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Feather picking in growing chicks can become a real problem if it is not addressed in the early stages. Feather picking can be caused by overcrowding, too much brooder heat, or even just boredom. It is often just one/two chicks doing the picking. More on this topic next week.


Never breed from weaklings no matter how good their other qualities are. That principle is true in all types of poultry but is even more essential in bantam fowl.


Always use distilled water in your incubators. Otherwise, you will deal with hard water and mineral deposits


It is important to keep in mind that during incubation,  the larger an egg is, the less humidity is ideal for it. I find that bantam chickens and Standard chickens even of the same breed and variety have different needs in terms of humidity.  What is perfect for the bantams is too much humidity for the Standards. The results of too much incubator humidity are bloated chicks which often cannot move enough in the shell to hatch properly.


Any time that new birds are introduced to a flock, there is some risk of introducing disease and or parasites. If one obtains the new birds at a "swap" that risk is substantially increased in my opinion.

If at all possible, "quarantine" new birds away from the flock for two weeks while treating the newcomers for parasites.


Remember that a freshly laid egg will freeze in as little as 20 minutes in extremely cold weather. An egg does not have to show a crack from the cold to be ruined.


Never set hatching eggs laid in cold weather until they reach room temperature. Some hatcheries never set freshly laid eggs for 12 hours regardless of temps.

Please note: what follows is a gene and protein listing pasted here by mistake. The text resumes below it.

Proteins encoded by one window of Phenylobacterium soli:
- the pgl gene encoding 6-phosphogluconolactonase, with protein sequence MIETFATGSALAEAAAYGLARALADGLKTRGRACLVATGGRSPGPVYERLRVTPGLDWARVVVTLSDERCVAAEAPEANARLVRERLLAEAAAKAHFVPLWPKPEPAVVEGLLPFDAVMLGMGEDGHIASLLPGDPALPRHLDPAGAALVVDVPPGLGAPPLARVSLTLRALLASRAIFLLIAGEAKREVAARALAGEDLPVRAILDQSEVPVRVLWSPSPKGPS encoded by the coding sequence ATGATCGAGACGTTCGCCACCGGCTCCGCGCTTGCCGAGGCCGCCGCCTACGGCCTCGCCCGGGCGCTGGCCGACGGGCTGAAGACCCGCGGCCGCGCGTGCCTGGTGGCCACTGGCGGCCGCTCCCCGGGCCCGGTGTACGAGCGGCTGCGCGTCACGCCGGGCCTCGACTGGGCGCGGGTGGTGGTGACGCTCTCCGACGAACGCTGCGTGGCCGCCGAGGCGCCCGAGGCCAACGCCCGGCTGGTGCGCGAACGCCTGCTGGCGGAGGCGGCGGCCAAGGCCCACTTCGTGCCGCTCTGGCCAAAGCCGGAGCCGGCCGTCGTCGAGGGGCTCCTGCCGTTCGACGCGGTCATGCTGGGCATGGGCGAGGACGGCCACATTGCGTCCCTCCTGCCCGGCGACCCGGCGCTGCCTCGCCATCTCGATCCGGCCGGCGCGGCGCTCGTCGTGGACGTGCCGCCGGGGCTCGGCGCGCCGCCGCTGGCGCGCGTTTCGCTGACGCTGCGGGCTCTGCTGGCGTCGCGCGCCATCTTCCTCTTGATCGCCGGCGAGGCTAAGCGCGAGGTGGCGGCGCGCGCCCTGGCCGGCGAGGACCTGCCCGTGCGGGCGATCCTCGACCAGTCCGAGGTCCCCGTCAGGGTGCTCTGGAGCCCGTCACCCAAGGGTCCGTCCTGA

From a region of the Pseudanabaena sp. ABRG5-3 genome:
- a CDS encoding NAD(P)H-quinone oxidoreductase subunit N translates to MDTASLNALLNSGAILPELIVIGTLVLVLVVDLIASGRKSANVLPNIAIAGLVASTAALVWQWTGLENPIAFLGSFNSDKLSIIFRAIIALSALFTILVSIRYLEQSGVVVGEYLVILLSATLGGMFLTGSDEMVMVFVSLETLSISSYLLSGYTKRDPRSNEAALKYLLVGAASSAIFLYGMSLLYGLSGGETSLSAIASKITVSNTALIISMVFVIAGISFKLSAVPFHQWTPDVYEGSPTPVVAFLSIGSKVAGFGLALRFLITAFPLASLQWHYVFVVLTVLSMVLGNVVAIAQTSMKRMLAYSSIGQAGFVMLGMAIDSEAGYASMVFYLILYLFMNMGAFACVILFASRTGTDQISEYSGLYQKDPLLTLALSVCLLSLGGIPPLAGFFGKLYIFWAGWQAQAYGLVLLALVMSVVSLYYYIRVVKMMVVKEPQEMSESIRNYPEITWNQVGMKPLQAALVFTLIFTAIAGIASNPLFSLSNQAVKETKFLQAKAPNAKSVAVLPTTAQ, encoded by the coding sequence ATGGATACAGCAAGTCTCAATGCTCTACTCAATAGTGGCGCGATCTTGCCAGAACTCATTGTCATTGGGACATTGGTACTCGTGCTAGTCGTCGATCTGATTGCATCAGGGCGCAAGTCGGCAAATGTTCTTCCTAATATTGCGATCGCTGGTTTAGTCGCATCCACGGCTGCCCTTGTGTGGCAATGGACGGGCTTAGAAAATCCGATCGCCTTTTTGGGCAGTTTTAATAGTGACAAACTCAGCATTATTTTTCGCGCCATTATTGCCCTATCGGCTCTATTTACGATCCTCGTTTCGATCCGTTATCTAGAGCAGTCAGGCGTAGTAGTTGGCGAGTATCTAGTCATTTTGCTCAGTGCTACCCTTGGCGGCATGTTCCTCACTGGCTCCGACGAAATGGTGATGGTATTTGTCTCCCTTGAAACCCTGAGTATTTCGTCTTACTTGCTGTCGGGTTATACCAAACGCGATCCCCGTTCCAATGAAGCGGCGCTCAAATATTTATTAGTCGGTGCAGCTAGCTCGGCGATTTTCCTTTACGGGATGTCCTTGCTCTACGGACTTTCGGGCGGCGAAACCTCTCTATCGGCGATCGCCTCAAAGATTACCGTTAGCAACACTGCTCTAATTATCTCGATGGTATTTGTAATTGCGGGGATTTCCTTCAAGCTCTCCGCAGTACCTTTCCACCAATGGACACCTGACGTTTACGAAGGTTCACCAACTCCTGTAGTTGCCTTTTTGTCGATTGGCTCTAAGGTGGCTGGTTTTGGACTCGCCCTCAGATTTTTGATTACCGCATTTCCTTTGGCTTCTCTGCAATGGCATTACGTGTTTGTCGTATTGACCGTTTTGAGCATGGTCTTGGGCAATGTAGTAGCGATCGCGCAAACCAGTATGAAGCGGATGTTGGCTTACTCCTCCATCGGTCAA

Contrary to what  one might think, not all chicks and baby waterfowl begin to drink on their own when in a brooder situation. A very wise practice is to dip each chick, dukling or gosling's bill or beak into the waterer within a few hours of being placed in the brooder. Normally, that jump starts their instinct to drink and they can take it from there.


Overcrowding can be a serious problem at any stage of a chick or duckling's life but it is especially critcal during the first 1-2 months. Smaller youngsters tend to be bullied away from food and water and may even be attacked by larger birds. Disease also spreads much mor quickly when brooders are overcrowded.


The three most common causes of losses among chicks or ducklings in their first month of life are overcrowding, dehydration, and damp conditions in the brooder. We will go into detail about each in the next few weeks.


Be aware that if oyster shell is not provided when birds are laying, that the females will draw vital nutrients from their own bodies. do not depend on calcium provided in layer or breeder feed.


Chain link "kennel panels" make excellent poultry pens. They come in 6' thru 10' lengths and are commonly available in this area at least in 6' height. I even use the panels to cover the tops. Line at least the bottom 24 inches with sturdy 1/2 inch hardware cloth to prevent raccoons from reaching through and grabbing birds.


It is important that after returning from a show that you treat every bird which attended the show for mites. Once mites infest a bird, they can reach a level which is life threatening to the bird in 3-4 weeks if not treated.